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  1. Ok, a start on filling this thing up. First off, needed a way to hold the lid open. Trimmed a piece to length for along the back edge of the lid To keep the lid from going too far back. Glue and screws to install Sorry about the fuzzy photo. Seemed to work. Ok, lid will stay open, so I can get a little work done on the inside. Set up a corral for the four braces, and a drill bit holder A 1x1 screwed to the floor. A 1x upright to keep them upright. A diagonal brace to keep the divider upright. Whew. Had to keep working on the top of the divider to get it below where the trays will slide across. Yeah, a few handplanes showed up, wanting a place to hide. As for the bits for these braces And an eggbeater drill, too. I already had the 2x4 block made up. Was going to make a drawer like thingy for it. Screwed to the side of the chest. One last look at the crowded floor There is even a pair of rails installed for the next tray to slide on. Then, the battery on the Makita died. Bummer. Oh well, BREAK TIME! Need to plan a few trays anyway.
  2. a little tool chest varnish/BLO/walnut stain. insides are filling up quick. Might just be a decent chest. From a pile of old bed parts
  3. Well, at least the lumber is being cut, lines being drawn. The BOSS stated she wanted a new screen door for the back door, since that is the one everyone uses. The old metal "thing" is falling apart, just will not do. So, a trip to menards to pick out some Pine 1xs. Turns out the price was HALF of what Lowes wanted, for the same boards. Got a couple dowels, too. Started to layout some parts, it is a might crowded in the shop, right now Three steps from the bottom of the stairs, still time to turn back.. Well, someone scribbled SOMETHING on a piece of paper, might be something called a"Plan"? Eeeeh..could be. Laid out the 1x4s, well at least the straighter of the three I bought. Cut to 80" long. Marked and cut another for the top rail, marked and cut a 1x8 for the lock rail, and even a 1x 6 for the door sweep rail. Laid the parts out on the benches. BenchES because this takes up both of mine. I also dug out all the toys, er, TOOLS for the next few chores A couple small saws, some chisels for digging deep narrow holes, a few extra squares, and a small chisel beater. See anything that looks firmiliar? Layout lines are carried all the way around the 1x4 stiles. Will dig out the through mortises, and then make a groove for a raised panel, or two. Due to FleaBags in the house, everything below the lock rail will be solid wood. Will be a center stile to help hold two raised panels. Will also have to groove that stile on both sides, then Mortises and tenon joint to set it in place. Just a might crowded right now.. This may take awhile.....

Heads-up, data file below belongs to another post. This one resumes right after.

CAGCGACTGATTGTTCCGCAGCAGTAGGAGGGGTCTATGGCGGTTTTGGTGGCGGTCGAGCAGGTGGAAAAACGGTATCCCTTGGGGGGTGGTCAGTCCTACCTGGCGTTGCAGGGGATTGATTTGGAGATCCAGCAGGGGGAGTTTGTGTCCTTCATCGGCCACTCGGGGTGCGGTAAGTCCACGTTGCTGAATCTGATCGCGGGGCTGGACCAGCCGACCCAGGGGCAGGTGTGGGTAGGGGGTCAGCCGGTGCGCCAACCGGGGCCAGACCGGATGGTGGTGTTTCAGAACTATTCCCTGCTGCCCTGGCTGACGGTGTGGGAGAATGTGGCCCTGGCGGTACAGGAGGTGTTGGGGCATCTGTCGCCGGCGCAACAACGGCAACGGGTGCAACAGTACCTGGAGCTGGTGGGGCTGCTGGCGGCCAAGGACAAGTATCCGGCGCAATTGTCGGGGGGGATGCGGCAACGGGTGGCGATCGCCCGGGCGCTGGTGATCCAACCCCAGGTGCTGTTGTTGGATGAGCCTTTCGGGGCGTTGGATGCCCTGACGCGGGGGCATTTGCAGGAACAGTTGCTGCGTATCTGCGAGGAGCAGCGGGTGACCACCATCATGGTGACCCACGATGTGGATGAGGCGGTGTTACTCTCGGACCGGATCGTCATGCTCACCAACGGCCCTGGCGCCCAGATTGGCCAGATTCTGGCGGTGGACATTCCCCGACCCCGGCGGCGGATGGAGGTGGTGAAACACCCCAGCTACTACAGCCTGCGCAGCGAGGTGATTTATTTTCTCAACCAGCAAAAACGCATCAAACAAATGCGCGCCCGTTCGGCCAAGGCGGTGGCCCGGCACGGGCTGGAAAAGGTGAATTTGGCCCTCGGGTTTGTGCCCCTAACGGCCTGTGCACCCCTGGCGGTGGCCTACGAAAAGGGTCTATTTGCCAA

4. Had a request for a coffee table, and thought it was a good opportunity to use some reclaimed lumber and auction finds. The pine top cleaned up from several old boards that came as extras from some walnut I bought at an auction, and the legs came from another auction. The phone image doesn't show the color contrast as well as I'd hoped, but the darker legs really set off the amber of the pine once I was done with the third coat of poly. Will
  5. PIP of that Pine Table project. Brought the table up out of the Dungeon Shop to "air out" a bit. I can figure out what finish to apply. More to let all the dust and stuff blow off That is actually two planks for a bottom shelf. The gap is for one or two things: 1) space for one's feet IF they sit there, or 2) space for all them Xbox cords between the wall and the shelf. Again, nothing real fancy, once he loads al the stuff on it, be hard to see the table anyway. Be dated whether to breadboard the ends of the top.....but ran out of enough good wood to do it. So, awaiting a stain and finish.......Just an old pine table, nuttin'fancy
  6. Rust Hunting today, so not too much was done on the Pine Table. All the legs have eight "flats" four at the top, and four near the feet, mostly rough sawn, too. Clamped each leg up, and smoothed each flat, using the Little Guys The low angle one mostly. The square areas on each leg, like where an apron will go, were smoothed out. Do one side, release the vise, rotate, and repeat. The Knuckle cap was used a few times, as well. Nice change of pace from them big old Jack planes. A Wards #78 had snuck out of the Tool Chest, too. The one in back of the crowd. That orange thing is the Handyman after a clean up. But why the 78? Well I clamp an apron blank to the bench top. Set the fence and depth stop on the 78 and run it back and forth a few times. Then use the VIXEN rasp to clean up a finished tenon. Takes longer to clamp it up, than the make one. Might get the long aprons done tomorrow? We'll see...
  7. Is getting a bit full, now made a run today for some barn Siding, and got about ten pieces. Also found a 2x10 x 24" pine board, a 3x3 x 24" Spalted something or other, and Someone asked about a 2x4 x8' made from Oak? Got one today, only I think it is Red oak. Photos after the thunderstorms go away Brought home most of the small tools out at the old Pole Barn Shop. Cleaned off the Table saw to get it ready for Craigslist. Found out that old rip blade in the saw is still VERY SHARP! A-yup, that blade. Was running a belt sander around to clean off the rust, got a cut on the forearm. Wiping the top down after the clean up, palm of the right hand, near the wrist, found two teeth on the blade. Now have two holes there, as well. Now, about that 2x4 in Red Oak........